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caozeyuan

  • 2 years ago

True or false (give a reason if true or a counterexample if false): (a) If u is perpendicular (in three dimensions) to v and w, those vectors v and w are parallel. " (b) If u is perpendicular to v and w, then u is perpendicular to v + 2 w, (c) If u and v are perpendicular unit vectors then II u - v" = ,.,fi, g

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  1. caozeyuan
    • 2 years ago
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    (c) if u and v are perpendicular unit vectors then \[\left| u-v \right|\]=\[\sqrt{2}\]

  2. caozeyuan
    • 2 years ago
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    @terenzreignz , hey the 99 guy there! do you have any idea?

  3. terenzreignz
    • 2 years ago
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    Which one are you currently working on?

  4. caozeyuan
    • 2 years ago
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    I'm working on b. (a) solved

  5. terenzreignz
    • 2 years ago
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    My gut feel says no...

  6. caozeyuan
    • 2 years ago
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    counterexample needed then

  7. terenzreignz
    • 2 years ago
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    What if u is not perpendicular to w?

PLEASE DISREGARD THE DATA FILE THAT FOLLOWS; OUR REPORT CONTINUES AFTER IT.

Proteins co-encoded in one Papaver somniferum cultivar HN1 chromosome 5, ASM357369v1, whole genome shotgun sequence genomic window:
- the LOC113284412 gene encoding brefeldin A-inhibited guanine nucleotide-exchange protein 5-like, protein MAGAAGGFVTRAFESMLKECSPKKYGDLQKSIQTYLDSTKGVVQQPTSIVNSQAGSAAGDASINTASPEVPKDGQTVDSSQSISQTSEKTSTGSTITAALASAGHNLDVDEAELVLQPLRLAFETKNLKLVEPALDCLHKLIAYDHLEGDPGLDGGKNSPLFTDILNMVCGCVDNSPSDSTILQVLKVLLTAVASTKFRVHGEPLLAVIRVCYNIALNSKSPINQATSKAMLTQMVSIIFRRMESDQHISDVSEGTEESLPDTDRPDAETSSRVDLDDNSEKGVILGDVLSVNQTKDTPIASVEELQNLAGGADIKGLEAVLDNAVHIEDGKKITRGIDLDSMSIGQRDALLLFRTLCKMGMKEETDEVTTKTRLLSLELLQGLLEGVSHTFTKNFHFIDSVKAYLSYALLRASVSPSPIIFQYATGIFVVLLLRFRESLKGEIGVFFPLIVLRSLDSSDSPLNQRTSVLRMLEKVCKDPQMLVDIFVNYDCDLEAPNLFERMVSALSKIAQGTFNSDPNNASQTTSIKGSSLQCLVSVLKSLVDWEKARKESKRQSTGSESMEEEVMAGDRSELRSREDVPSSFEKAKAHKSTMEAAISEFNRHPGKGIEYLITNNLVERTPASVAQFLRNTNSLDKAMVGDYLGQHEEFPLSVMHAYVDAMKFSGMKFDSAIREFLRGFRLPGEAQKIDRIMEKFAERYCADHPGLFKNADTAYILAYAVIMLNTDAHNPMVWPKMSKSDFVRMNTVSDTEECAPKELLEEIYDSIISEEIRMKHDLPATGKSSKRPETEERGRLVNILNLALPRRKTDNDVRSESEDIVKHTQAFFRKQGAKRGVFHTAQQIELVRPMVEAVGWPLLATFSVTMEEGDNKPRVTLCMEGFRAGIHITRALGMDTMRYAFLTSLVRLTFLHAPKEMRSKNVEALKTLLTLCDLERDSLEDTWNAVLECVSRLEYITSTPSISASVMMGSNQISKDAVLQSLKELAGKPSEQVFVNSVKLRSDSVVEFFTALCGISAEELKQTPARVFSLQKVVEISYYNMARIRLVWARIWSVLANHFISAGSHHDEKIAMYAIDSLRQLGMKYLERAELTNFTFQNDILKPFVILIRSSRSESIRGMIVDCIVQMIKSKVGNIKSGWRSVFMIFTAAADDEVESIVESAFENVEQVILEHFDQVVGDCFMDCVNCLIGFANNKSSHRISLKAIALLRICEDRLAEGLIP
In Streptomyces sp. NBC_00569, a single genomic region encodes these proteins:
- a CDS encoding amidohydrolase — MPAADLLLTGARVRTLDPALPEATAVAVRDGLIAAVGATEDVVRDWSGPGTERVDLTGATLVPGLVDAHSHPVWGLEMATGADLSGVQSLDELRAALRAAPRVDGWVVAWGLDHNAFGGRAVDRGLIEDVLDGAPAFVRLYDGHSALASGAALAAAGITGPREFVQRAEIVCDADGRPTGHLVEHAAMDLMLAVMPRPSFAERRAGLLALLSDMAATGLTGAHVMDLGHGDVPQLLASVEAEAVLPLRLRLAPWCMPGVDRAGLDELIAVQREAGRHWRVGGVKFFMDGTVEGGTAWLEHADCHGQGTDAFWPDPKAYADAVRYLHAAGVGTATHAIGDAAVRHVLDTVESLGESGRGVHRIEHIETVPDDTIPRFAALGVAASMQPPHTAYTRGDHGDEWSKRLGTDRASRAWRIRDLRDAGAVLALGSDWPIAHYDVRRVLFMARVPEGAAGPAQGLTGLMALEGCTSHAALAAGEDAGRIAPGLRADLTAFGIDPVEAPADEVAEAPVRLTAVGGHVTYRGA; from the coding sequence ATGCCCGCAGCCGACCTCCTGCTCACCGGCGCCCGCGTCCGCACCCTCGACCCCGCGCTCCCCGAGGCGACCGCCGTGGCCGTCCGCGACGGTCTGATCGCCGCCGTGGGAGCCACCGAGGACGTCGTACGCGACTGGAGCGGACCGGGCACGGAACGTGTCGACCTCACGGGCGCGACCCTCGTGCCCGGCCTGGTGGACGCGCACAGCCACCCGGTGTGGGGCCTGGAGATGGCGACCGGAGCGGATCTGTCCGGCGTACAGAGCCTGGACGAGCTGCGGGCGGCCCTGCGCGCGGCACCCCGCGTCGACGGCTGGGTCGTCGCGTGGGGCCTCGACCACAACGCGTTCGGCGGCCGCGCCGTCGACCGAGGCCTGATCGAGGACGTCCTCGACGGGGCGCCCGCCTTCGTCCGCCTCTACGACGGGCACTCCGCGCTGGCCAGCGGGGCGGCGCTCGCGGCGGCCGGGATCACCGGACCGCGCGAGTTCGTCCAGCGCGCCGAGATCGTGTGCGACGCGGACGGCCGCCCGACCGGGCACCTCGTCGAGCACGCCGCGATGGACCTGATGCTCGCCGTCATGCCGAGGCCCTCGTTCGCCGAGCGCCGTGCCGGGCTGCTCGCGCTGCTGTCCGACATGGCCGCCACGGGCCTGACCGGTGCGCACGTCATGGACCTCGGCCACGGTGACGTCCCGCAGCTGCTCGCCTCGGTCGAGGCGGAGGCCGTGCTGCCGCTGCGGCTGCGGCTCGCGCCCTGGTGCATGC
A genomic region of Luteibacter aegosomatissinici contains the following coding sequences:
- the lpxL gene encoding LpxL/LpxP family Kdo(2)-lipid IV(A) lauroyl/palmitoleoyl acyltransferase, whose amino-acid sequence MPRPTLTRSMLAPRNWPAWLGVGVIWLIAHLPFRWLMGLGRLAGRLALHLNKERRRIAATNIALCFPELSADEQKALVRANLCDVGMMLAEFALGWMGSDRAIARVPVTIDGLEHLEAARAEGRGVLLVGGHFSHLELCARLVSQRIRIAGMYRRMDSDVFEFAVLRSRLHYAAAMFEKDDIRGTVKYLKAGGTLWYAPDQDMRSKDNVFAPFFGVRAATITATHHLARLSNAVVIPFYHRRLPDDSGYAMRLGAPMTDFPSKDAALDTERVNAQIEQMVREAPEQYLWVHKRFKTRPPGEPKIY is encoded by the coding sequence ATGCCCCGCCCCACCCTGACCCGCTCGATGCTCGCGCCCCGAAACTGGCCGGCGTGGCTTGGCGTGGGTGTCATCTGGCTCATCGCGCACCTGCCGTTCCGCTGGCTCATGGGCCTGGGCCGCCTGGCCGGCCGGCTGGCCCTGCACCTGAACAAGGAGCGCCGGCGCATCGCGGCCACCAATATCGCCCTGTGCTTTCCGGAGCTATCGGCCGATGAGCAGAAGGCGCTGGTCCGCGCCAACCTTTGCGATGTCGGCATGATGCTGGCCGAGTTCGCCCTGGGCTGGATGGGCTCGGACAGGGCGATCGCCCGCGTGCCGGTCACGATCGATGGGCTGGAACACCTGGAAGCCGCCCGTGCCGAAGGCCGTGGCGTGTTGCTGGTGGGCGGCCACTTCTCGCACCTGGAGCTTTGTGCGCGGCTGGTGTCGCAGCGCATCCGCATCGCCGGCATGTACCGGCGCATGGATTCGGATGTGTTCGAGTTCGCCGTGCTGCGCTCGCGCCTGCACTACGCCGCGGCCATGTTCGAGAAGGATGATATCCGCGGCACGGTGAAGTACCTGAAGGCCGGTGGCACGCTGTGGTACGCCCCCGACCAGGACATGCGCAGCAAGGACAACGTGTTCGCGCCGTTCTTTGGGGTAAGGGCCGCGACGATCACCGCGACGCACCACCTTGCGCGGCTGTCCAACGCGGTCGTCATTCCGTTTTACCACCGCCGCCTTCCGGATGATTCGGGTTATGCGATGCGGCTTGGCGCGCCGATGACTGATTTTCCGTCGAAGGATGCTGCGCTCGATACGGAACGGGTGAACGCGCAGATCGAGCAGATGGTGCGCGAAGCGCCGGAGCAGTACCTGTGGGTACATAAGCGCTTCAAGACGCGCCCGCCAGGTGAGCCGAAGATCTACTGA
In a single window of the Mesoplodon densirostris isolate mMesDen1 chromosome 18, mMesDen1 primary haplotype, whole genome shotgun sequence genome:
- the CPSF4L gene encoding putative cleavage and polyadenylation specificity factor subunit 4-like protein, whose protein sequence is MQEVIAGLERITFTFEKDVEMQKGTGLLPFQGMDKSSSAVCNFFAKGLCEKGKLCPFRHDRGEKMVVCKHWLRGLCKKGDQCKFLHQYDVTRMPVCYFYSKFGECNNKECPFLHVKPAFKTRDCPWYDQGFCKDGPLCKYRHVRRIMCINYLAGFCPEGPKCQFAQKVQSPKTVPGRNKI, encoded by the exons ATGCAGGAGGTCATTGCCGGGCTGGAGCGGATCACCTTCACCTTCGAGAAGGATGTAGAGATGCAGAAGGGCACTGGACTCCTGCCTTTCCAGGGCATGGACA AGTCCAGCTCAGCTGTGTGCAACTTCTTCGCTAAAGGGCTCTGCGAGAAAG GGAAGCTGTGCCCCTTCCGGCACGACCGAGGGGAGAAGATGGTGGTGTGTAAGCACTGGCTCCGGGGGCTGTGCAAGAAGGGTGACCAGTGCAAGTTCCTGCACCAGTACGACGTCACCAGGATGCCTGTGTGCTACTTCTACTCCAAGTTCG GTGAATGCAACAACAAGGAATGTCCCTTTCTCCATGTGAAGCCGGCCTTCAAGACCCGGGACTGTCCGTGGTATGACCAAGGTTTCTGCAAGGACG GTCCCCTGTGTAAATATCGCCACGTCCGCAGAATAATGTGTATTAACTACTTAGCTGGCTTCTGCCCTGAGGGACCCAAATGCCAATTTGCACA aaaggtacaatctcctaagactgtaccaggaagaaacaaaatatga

8. caozeyuan
    • 2 years ago
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    but the question said that!

  9. terenzreignz
    • 2 years ago
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    Wait nvm... misread it... recalculating..

  10. terenzreignz
    • 2 years ago
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    okay, it's true, then :P

  11. terenzreignz
    • 2 years ago
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    What's a convenient way to find if two vectors are perpendicular?

  12. caozeyuan
    • 2 years ago
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    u.v=0! ofcuz!

  13. terenzreignz
    • 2 years ago
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    Here's the <ehem> convenient truth... if u is perpendicular to v, then... \[\Large \vec u \cdot \vec v = 0\] Yup

  14. terenzreignz
    • 2 years ago